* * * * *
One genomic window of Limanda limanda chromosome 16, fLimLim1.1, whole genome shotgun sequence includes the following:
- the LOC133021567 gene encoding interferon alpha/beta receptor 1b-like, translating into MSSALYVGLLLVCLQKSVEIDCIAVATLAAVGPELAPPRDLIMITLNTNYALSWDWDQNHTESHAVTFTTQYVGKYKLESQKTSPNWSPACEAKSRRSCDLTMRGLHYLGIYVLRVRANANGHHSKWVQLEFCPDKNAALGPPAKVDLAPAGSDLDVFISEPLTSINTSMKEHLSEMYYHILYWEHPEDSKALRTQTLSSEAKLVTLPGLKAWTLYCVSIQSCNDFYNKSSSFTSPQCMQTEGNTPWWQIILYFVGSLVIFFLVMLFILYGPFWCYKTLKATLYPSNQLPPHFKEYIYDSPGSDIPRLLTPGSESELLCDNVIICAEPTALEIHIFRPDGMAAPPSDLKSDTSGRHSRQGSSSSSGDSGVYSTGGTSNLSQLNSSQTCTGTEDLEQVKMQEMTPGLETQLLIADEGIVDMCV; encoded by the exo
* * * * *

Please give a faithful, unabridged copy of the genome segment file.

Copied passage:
One genomic window of Limanda limanda chromosome 16, fLimLim1.1, whole genome shotgun sequence includes the following:
- the LOC133021567 gene encoding interferon alpha/beta receptor 1b-like, translating into MSSALYVGLLLVCLQKSVEIDCIAVATLAAVGPELAPPRDLIMITLNTNYALSWDWDQNHTESHAVTFTTQYVGKYKLESQKTSPNWSPACEAKSRRSCDLTMRGLHYLGIYVLRVRANANGHHSKWVQLEFCPDKNAALGPPAKVDLAPAGSDLDVFISEPLTSINTSMKEHLSEMYYHILYWEHPEDSKALRTQTLSSEAKLVTLPGLKAWTLYCVSIQSCNDFYNKSSSFTSPQCMQTEGNTPWWQIILYFVGSLVIFFLVMLFILYGPFWCYKTLKATLYPSNQLPPHFKEYIYDSPGSDIPRLLTPGSESELLCDNVIICAEPTALEIHIFRPDGMAAPPSDLKSDTSGRHSRQGSSSSSGDSGVYSTGGTSNLSQLNSSQTCTGTEDLEQVKMQEMTPGLETQLLIADEGIVDMCV; encoded by the exo